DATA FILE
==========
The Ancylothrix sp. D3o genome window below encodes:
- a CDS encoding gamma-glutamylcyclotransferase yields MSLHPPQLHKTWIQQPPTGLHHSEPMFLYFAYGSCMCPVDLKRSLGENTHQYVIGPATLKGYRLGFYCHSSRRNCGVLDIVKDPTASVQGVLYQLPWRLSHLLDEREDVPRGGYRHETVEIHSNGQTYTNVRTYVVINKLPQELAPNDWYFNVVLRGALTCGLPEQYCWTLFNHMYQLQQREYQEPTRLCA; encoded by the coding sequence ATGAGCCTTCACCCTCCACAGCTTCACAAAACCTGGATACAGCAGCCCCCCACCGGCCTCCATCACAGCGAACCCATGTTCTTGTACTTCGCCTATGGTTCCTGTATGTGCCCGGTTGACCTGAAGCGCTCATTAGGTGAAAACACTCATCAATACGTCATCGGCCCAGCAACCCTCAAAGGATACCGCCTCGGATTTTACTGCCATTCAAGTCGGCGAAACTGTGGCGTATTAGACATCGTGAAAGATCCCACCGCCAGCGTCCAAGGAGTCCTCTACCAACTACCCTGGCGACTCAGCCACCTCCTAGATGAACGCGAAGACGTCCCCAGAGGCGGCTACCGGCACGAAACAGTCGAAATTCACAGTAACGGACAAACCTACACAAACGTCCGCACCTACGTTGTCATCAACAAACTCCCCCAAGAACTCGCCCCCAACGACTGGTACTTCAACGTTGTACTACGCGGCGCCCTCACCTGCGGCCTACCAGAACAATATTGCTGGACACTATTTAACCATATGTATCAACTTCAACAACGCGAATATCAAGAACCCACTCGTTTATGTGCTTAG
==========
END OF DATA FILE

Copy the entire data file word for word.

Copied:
The Ancylothrix sp. D3o genome window below encodes:
- a CDS encoding gamma-glutamylcyclotransferase yields MSLHPPQLHKTWIQQPPTGLHHSEPMFLYFAYGSCMCPVDLKRSLGENTHQYVIGPATLKGYRLGFYCHSSRRNCGVLDIVKDPTASVQGVLYQLPWRLSHLLDEREDVPRGGYRHETVEIHSNGQTYTNVRTYVVINKLPQELAPNDWYFNVVLRGALTCGLPEQYCWTLFNHMYQLQQREYQEPTRLCA; encoded by the coding sequence ATGAGCCTTCACCCTCCACAGCTTCACAAAACCTGGATACAGCAGCCCCCCACCGGCCTCCATCACAGCGAACCCATGTTCTTGTACTTCGCCTATGGTTCCTGTATGTGCCCGGTTGACCTGAAGCGCTCATTAGGTGAAAACACTCATCAATACGTCATCGGCCCAGCAACCCTCAAAGGATACCGCCTCGGATTTTACTGCCATTCAAGTCGGCGAAACTGTGGCGTATTAGACATCGTGAAAGATCCCACCGCCAGCGTCCAAGGAGTCCTCTACCAACTACCCTGGCGACTCAGCCACCTCCTAGATGAACGCGAAGACGTCCCCAGAGGCGGCTACCGGCACGAAACAGTCGAAATTCACAGTAACGGACAAACCTACACAAACGTCCGCACCTACGTTGTCATCAACAAACTCCCCCAAGAACTCGCCCCCAACGACTGGTACTTCAACGTTGTACTACGCGGCGCCCTCACCTGCGGCCTACCAGAACAATATTGCTGGACACTATTTAACCATATGTATCAACTTCAACAACGCGAATATCAAGAACCCACTCGTTTATGTGCTTAG